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It appears that the degree to which chance elements influence your work varies from piece to piece. For example, The Agency (2011) and in the middle of the (2012) are largely unscripted, whereas Our Lady Vengeance (2013) and Seongbuk District Seongbuk Resident (2020) seem to involve more carefully planned scripts and guidelines. 'Our Lady Vengeance' in particular surprised me when I learned it was scripted. Could you provide more insight into your creative process?

I frequently encounter the perception that my works are entirely unscripted, despite the fact that a significant portion of them undergo pre-production and scripting. I believe this might be due to my approach, which I describe as 'staged reality.'

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Our Lady Vengeance was filmed in an area where a scene from Park Chan-wook's film 'Lady Vengeance' (2005) was shot. I spent two years interviewing neighbors who lived in the vicinity, asking about their memories of when the movie was filmed there. Interestingly, over the course of those two years, their responses gradually evolved. What they initially described as 'A' might transform into 'A+' the next day, influenced by others' accounts, agreements, or denials. Parts of their memories tended to become either exaggerated or blurred. It was as if the entire area was collectively reshaping its recollection of the past. I aimed to express this shifting nature of memory through the progression of four different seasons, with the core remaining constant while the seasons and people's memories change.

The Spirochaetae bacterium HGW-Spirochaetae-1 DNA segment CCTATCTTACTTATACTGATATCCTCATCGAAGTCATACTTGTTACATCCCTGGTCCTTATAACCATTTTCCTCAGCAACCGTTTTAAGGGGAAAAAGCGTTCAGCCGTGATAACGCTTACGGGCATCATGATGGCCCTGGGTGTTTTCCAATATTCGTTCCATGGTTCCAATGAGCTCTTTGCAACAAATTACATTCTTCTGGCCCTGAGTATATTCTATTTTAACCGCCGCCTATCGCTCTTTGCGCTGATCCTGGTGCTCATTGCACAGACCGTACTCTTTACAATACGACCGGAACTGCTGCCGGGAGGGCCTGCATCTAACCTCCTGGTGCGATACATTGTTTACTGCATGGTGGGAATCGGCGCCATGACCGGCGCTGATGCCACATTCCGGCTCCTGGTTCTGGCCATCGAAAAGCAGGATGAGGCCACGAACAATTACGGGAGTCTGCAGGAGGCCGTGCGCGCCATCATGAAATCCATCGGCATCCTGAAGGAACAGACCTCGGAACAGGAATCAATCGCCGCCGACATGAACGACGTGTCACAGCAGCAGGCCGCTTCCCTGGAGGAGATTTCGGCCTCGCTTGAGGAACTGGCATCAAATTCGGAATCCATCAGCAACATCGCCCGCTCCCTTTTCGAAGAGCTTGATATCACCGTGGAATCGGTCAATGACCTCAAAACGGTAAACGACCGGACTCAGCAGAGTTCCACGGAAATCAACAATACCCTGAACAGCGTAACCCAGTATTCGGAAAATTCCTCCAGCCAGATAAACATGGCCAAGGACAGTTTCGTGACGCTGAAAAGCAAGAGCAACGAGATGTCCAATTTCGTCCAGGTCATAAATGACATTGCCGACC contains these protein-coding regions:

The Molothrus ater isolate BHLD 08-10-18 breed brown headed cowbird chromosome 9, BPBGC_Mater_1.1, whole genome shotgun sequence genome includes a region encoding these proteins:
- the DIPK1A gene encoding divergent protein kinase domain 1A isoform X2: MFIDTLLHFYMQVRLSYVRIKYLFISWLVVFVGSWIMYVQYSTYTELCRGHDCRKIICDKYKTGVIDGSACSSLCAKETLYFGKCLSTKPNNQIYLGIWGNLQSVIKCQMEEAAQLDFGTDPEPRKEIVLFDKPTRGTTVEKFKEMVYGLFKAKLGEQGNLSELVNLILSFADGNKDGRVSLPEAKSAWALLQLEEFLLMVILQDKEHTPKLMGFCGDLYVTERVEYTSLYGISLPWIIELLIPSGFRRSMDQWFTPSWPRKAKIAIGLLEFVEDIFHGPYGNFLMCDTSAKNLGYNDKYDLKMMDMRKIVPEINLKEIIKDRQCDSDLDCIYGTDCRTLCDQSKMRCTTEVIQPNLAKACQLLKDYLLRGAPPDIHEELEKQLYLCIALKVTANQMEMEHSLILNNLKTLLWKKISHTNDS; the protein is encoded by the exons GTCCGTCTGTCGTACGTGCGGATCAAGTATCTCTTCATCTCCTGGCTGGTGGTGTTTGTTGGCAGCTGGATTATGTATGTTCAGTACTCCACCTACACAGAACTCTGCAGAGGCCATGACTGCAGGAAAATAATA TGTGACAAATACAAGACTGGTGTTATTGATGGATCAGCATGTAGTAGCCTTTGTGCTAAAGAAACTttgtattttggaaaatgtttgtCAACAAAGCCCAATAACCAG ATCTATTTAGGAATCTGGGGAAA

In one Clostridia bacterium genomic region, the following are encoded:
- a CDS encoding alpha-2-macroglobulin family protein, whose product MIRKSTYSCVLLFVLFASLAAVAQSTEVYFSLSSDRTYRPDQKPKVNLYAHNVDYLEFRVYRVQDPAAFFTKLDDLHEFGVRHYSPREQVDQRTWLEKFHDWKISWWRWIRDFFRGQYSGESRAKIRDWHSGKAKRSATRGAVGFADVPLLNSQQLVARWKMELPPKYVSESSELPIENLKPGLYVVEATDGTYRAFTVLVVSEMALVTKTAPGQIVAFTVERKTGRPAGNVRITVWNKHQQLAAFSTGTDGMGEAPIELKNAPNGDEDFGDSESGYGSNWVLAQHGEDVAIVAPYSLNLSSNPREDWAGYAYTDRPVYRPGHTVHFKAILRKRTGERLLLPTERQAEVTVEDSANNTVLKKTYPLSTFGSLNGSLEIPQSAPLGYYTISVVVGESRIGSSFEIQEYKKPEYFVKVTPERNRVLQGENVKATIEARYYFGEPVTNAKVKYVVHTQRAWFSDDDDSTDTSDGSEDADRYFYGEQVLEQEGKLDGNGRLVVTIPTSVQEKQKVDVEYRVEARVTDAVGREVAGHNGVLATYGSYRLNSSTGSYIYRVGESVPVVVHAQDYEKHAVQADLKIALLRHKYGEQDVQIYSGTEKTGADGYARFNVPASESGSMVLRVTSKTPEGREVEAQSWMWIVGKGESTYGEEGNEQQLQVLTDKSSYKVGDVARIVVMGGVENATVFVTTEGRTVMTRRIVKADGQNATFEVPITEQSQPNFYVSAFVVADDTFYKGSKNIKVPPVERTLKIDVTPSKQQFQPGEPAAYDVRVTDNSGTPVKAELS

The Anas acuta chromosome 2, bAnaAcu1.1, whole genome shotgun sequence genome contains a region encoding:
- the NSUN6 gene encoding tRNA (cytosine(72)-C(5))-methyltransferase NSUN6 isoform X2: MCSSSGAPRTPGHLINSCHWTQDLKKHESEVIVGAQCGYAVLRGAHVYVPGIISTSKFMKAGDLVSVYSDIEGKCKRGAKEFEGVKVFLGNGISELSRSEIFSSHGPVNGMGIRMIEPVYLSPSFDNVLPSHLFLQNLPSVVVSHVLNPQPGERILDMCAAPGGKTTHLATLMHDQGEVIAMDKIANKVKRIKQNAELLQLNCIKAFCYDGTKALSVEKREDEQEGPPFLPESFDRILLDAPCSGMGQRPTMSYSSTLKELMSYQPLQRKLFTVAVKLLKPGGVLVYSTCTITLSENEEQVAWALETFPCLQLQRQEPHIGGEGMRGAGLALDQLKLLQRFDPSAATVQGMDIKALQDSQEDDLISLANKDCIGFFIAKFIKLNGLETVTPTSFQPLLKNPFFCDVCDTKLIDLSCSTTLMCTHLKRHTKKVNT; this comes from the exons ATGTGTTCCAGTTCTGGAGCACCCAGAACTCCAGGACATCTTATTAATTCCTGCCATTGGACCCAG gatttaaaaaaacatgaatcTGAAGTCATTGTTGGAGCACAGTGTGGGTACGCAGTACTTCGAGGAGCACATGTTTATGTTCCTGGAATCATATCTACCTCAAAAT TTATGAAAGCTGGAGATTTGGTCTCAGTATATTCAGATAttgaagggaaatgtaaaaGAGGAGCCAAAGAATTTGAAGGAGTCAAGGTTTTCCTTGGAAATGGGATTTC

Seongbuk District Seongbuk Resident followed a similar process, relying on oral interviews with local neighbors. I gathered and recorded their stories, translated them into visual imagery, and created an objective representation. Both projects revolve around the accumulation and ever-evolving nature of memory.

Perhaps it's because your work always starts and ends with a human being – I often feel that your work consistently touches upon our everyday lives. Are there any particular things you bear in mind when dealing with people in your work?

While studying the concept of interaction in a media class, I found myself questioning the essence of the 'human' element in art. To me, the concept of interaction extends beyond merely having the work activated by someone. It primarily involves the viewer's ability to connect, mirror, and empathize with the work, its context, and the figures depicted in the film, whether on a physical or emotional level. I always strive to keep this in mind when creating a piece.

Could you please briefly introduce your works that will be featured in Frieze Film at MOTHER Offline?

For this year's Frieze Film, I will be screening two works: Our Lady Vengeance and Event Horizon (2019). Our Lady Vengeance, previously presented with a documentary showing the overall storyline, will be featured solely as a movie for the first time. It’s an attempt to highlight its narrative aspect.

Event Horizon
is a five-channel video where I explore the concept of a black hole state where no new information can enter or exit. Performers on each screen are positioned as if they have their backs against each other and repeatedly discuss ideas like 'realism' and 'the present.' The work was initially inspired by the autobiography of Kim Geun-tae (1947-2011), a democracy activist and politician, who was described as a 'realist' in the book. This led me to contemplate the concept of temporality for a realist. Ultimately, I concluded that the process of constructing a society and carrying on with our lives creates an infinite, linear vacuum state where no new information can enter or exit, albeit sounding somewhat dystopian. I'm excited to share these works with a broader audience through this screening.

Heaven Baek’s Our Lady Vengeance (2013) and Event Horizon (2019) will be on screening throughout Freize Film Seoul at MOTHER Offline till Sep 9, 2023. For more information, please visit: https://www.frieze.com/frieze-film/mother-offline